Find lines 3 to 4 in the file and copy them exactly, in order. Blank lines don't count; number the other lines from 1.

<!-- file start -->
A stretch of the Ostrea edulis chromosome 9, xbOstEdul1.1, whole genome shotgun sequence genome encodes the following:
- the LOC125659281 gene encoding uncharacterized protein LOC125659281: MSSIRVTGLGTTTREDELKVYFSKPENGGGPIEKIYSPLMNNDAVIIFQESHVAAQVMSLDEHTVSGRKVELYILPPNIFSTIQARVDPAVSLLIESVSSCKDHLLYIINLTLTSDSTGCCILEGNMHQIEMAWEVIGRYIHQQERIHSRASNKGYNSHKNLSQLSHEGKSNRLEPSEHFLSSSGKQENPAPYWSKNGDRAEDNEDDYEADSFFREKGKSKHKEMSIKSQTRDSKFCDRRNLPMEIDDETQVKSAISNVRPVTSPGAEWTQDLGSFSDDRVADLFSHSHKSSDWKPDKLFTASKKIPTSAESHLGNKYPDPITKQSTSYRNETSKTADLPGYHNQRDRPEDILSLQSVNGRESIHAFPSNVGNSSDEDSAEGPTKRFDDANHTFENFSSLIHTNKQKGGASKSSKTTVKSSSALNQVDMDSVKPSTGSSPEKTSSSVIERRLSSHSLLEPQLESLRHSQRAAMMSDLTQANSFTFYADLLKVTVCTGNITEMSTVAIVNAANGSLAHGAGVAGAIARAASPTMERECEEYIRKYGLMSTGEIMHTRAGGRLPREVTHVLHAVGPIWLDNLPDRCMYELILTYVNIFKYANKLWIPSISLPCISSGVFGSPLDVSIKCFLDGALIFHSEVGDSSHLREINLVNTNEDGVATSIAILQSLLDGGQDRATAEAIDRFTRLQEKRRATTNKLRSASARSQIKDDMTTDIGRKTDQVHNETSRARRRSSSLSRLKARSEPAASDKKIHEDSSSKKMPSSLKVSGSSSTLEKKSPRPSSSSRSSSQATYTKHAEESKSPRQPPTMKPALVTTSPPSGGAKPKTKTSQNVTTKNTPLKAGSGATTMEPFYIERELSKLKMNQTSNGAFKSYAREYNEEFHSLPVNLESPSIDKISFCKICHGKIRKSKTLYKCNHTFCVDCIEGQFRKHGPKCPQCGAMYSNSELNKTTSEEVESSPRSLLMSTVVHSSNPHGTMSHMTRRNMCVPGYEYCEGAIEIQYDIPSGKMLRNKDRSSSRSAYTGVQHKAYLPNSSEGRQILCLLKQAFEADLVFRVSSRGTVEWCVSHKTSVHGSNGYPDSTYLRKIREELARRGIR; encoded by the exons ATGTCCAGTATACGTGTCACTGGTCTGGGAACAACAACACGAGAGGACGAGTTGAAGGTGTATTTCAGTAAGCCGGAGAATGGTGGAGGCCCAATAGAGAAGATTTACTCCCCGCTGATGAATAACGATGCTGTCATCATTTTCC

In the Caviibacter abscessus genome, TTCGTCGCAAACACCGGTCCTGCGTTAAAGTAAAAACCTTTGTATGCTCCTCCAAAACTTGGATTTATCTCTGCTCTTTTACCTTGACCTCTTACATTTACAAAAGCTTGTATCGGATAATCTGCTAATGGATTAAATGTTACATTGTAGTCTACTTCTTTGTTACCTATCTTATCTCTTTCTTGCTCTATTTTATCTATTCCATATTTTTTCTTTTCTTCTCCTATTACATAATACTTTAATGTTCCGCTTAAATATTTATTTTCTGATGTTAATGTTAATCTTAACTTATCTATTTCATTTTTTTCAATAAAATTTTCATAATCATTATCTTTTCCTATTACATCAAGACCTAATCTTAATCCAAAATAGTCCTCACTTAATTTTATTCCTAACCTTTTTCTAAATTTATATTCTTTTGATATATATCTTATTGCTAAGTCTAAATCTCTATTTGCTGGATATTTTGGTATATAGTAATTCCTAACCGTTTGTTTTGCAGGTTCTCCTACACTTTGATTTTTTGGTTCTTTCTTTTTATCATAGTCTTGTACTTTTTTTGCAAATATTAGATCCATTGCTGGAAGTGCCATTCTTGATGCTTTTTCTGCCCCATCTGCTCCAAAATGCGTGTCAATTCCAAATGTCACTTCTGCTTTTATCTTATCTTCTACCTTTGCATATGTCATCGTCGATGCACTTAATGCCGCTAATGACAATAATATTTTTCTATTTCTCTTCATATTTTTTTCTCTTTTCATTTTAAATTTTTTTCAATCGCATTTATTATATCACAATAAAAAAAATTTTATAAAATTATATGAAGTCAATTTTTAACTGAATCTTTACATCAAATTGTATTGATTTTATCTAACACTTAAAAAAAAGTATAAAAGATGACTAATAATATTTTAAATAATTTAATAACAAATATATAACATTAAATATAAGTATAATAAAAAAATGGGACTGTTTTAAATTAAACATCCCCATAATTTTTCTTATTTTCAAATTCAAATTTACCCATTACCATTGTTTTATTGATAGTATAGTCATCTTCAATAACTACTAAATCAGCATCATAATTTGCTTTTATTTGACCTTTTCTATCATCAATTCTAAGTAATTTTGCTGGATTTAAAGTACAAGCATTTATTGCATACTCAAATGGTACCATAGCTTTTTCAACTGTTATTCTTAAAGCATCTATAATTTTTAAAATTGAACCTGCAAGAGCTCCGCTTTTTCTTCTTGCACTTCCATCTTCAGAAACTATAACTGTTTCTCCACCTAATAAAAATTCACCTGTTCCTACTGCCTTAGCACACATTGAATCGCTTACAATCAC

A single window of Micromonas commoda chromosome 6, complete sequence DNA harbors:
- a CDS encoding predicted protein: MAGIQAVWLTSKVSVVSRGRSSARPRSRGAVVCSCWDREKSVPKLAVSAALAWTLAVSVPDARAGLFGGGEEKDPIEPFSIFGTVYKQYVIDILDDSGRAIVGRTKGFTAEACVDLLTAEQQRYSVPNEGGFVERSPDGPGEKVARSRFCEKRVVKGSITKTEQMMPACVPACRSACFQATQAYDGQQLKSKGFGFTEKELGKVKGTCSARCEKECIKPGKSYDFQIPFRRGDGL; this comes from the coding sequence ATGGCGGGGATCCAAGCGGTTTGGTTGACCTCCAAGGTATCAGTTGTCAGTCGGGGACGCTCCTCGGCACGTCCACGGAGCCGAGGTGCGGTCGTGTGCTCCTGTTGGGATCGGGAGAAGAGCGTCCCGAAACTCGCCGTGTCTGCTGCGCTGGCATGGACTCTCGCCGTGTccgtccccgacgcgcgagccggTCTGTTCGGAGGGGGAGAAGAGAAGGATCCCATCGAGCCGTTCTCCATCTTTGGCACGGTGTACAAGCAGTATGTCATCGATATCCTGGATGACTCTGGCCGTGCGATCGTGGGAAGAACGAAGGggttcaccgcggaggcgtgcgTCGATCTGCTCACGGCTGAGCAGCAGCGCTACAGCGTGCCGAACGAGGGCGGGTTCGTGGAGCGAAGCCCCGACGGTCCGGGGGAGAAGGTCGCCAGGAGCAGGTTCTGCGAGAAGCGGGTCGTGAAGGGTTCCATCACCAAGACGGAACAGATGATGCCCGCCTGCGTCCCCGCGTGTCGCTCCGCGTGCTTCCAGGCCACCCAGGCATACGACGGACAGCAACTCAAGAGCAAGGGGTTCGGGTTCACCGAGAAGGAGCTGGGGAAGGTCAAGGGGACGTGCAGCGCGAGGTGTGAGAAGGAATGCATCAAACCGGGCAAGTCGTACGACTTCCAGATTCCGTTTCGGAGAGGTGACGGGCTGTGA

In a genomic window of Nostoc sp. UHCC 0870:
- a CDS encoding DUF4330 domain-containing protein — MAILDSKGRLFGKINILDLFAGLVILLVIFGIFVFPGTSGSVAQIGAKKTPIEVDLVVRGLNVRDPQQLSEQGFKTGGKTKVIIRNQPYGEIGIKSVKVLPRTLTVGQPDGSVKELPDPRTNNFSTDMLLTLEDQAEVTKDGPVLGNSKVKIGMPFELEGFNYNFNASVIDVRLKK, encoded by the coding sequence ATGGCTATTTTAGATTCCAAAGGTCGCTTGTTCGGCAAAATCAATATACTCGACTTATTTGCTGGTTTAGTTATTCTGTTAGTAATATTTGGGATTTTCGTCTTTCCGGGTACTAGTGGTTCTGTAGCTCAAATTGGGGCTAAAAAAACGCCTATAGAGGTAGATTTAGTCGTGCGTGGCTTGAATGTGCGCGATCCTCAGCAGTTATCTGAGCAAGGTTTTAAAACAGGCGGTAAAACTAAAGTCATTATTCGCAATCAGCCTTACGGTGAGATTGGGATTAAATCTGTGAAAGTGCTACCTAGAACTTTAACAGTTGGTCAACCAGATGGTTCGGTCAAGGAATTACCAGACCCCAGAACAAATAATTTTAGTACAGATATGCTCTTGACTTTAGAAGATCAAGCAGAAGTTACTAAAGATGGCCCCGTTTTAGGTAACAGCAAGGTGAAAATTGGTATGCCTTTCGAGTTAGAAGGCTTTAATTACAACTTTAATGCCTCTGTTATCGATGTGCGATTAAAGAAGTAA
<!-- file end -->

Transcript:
In the Caviibacter abscessus genome, TTCGTCGCAAACACCGGTCCTGCGTTAAAGTAAAAACCTTTGTATGCTCCTCCAAAACTTGGATTTATCTCTGCTCTTTTACCTTGACCTCTTACATTTACAAAAGCTTGTATCGGATAATCTGCTAATGGATTAAATGTTACATTGTAGTCTACTTCTTTGTTACCTATCTTATCTCTTTCTTGCTCTATTTTATCTATTCCATATTTTTTCTTTTCTTCTCCTATTACATAATACTTTAATGTTCCGCTTAAATATTTATTTTCTGATGTTAATGTTAATCTTAACTTATCTATTTCATTTTTTTCAATAAAATTTTCATAATCATTATCTTTTCCTATTACATCAAGACCTAATCTTAATCCAAAATAGTCCTCACTTAATTTTATTCCTAACCTTTTTCTAAATTTATATTCTTTTGATATATATCTTATTGCTAAGTCTAAATCTCTATTTGCTGGATATTTTGGTATATAGTAATTCCTAACCGTTTGTTTTGCAGGTTCTCCTACACTTTGATTTTTTGGTTCTTTCTTTTTATCATAGTCTTGTACTTTTTTTGCAAATATTAGATCCATTGCTGGAAGTGCCATTCTTGATGCTTTTTCTGCCCCATCTGCTCCAAAATGCGTGTCAATTCCAAATGTCACTTCTGCTTTTATCTTATCTTCTACCTTTGCATATGTCATCGTCGATGCACTTAATGCCGCTAATGACAATAATATTTTTCTATTTCTCTTCATATTTTTTTCTCTTTTCATTTTAAATTTTTTTCAATCGCATTTATTATATCACAATAAAAAAAATTTTATAAAATTATATGAAGTCAATTTTTAACTGAATCTTTACATCAAATTGTATTGATTTTATCTAACACTTAAAAAAAAGTATAAAAGATGACTAATAATATTTTAAATAATTTAATAACAAATATATAACATTAAATATAAGTATAATAAAAAAATGGGACTGTTTTAAATTAAACATCCCCATAATTTTTCTTATTTTCAAATTCAAATTTACCCATTACCATTGTTTTATTGATAGTATAGTCATCTTCAATAACTACTAAATCAGCATCATAATTTGCTTTTATTTGACCTTTTCTATCATCAATTCTAAGTAATTTTGCTGGATTTAAAGTACAAGCATTTATTGCATACTCAAATGGTACCATAGCTTTTTCAACTGTTATTCTTAAAGCATCTATAATTTTTAAAATTGAACCTGCAAGAGCTCCGCTTTTTCTTCTTGCACTTCCATCTTCAGAAACTATAACTGTTTCTCCACCTAATAAAAATTCACCTGTTCCTACTGCCTTAGCACACATTGAATCGCTTACAATCAC

A single window of Micromonas commoda chromosome 6, complete sequence DNA harbors: